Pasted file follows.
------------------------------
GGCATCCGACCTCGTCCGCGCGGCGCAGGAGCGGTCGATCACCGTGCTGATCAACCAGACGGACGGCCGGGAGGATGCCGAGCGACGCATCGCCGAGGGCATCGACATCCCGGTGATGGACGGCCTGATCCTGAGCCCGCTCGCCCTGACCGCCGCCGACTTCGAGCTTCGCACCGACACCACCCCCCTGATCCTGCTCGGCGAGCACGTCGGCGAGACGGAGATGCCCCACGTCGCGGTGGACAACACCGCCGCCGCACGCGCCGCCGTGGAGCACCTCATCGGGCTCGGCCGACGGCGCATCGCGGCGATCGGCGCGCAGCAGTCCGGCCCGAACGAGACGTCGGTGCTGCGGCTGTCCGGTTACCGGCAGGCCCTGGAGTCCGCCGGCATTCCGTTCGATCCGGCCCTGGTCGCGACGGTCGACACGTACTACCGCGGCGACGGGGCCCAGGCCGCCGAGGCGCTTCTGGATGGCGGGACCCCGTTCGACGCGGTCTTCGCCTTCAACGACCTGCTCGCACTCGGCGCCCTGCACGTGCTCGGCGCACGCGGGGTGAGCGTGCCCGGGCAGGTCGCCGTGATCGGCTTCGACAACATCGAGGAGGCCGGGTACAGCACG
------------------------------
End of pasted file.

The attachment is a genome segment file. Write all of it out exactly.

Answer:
GGCATCCGACCTCGTCCGCGCGGCGCAGGAGCGGTCGATCACCGTGCTGATCAACCAGACGGACGGCCGGGAGGATGCCGAGCGACGCATCGCCGAGGGCATCGACATCCCGGTGATGGACGGCCTGATCCTGAGCCCGCTCGCCCTGACCGCCGCCGACTTCGAGCTTCGCACCGACACCACCCCCCTGATCCTGCTCGGCGAGCACGTCGGCGAGACGGAGATGCCCCACGTCGCGGTGGACAACACCGCCGCCGCACGCGCCGCCGTGGAGCACCTCATCGGGCTCGGCCGACGGCGCATCGCGGCGATCGGCGCGCAGCAGTCCGGCCCGAACGAGACGTCGGTGCTGCGGCTGTCCGGTTACCGGCAGGCCCTGGAGTCCGCCGGCATTCCGTTCGATCCGGCCCTGGTCGCGACGGTCGACACGTACTACCGCGGCGACGGGGCCCAGGCCGCCGAGGCGCTTCTGGATGGCGGGACCCCGTTCGACGCGGTCTTCGCCTTCAACGACCTGCTCGCACTCGGCGCCCTGCACGTGCTCGGCGCACGCGGGGTGAGCGTGCCCGGGCAGGTCGCCGTGATCGGCTTCGACAACATCGAGGAGGCCGGGTACAGCACG